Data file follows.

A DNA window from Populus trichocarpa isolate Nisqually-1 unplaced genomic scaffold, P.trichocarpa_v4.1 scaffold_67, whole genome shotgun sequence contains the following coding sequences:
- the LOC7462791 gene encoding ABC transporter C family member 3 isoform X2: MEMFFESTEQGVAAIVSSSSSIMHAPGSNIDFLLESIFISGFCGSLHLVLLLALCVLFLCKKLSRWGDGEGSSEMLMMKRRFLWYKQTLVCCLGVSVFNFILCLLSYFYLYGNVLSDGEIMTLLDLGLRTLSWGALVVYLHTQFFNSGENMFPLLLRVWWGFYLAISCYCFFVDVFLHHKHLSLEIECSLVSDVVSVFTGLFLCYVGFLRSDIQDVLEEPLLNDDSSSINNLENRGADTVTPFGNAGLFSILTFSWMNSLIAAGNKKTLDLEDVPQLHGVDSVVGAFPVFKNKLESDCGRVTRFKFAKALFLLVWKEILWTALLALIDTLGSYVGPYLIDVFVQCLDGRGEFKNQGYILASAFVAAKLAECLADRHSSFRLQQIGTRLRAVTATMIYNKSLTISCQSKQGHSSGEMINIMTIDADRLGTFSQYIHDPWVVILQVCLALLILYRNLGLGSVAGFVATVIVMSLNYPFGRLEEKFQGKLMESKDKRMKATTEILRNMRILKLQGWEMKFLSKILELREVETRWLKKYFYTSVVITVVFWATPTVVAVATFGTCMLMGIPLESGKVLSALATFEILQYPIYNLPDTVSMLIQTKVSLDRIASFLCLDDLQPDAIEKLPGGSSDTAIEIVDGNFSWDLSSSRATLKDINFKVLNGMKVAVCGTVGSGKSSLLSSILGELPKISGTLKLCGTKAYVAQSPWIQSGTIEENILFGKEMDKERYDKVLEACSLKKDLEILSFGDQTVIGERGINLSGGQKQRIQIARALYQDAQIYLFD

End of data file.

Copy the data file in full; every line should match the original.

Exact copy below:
A DNA window from Populus trichocarpa isolate Nisqually-1 unplaced genomic scaffold, P.trichocarpa_v4.1 scaffold_67, whole genome shotgun sequence contains the following coding sequences:
- the LOC7462791 gene encoding ABC transporter C family member 3 isoform X2: MEMFFESTEQGVAAIVSSSSSIMHAPGSNIDFLLESIFISGFCGSLHLVLLLALCVLFLCKKLSRWGDGEGSSEMLMMKRRFLWYKQTLVCCLGVSVFNFILCLLSYFYLYGNVLSDGEIMTLLDLGLRTLSWGALVVYLHTQFFNSGENMFPLLLRVWWGFYLAISCYCFFVDVFLHHKHLSLEIECSLVSDVVSVFTGLFLCYVGFLRSDIQDVLEEPLLNDDSSSINNLENRGADTVTPFGNAGLFSILTFSWMNSLIAAGNKKTLDLEDVPQLHGVDSVVGAFPVFKNKLESDCGRVTRFKFAKALFLLVWKEILWTALLALIDTLGSYVGPYLIDVFVQCLDGRGEFKNQGYILASAFVAAKLAECLADRHSSFRLQQIGTRLRAVTATMIYNKSLTISCQSKQGHSSGEMINIMTIDADRLGTFSQYIHDPWVVILQVCLALLILYRNLGLGSVAGFVATVIVMSLNYPFGRLEEKFQGKLMESKDKRMKATTEILRNMRILKLQGWEMKFLSKILELREVETRWLKKYFYTSVVITVVFWATPTVVAVATFGTCMLMGIPLESGKVLSALATFEILQYPIYNLPDTVSMLIQTKVSLDRIASFLCLDDLQPDAIEKLPGGSSDTAIEIVDGNFSWDLSSSRATLKDINFKVLNGMKVAVCGTVGSGKSSLLSSILGELPKISGTLKLCGTKAYVAQSPWIQSGTIEENILFGKEMDKERYDKVLEACSLKKDLEILSFGDQTVIGERGINLSGGQKQRIQIARALYQDAQIYLFD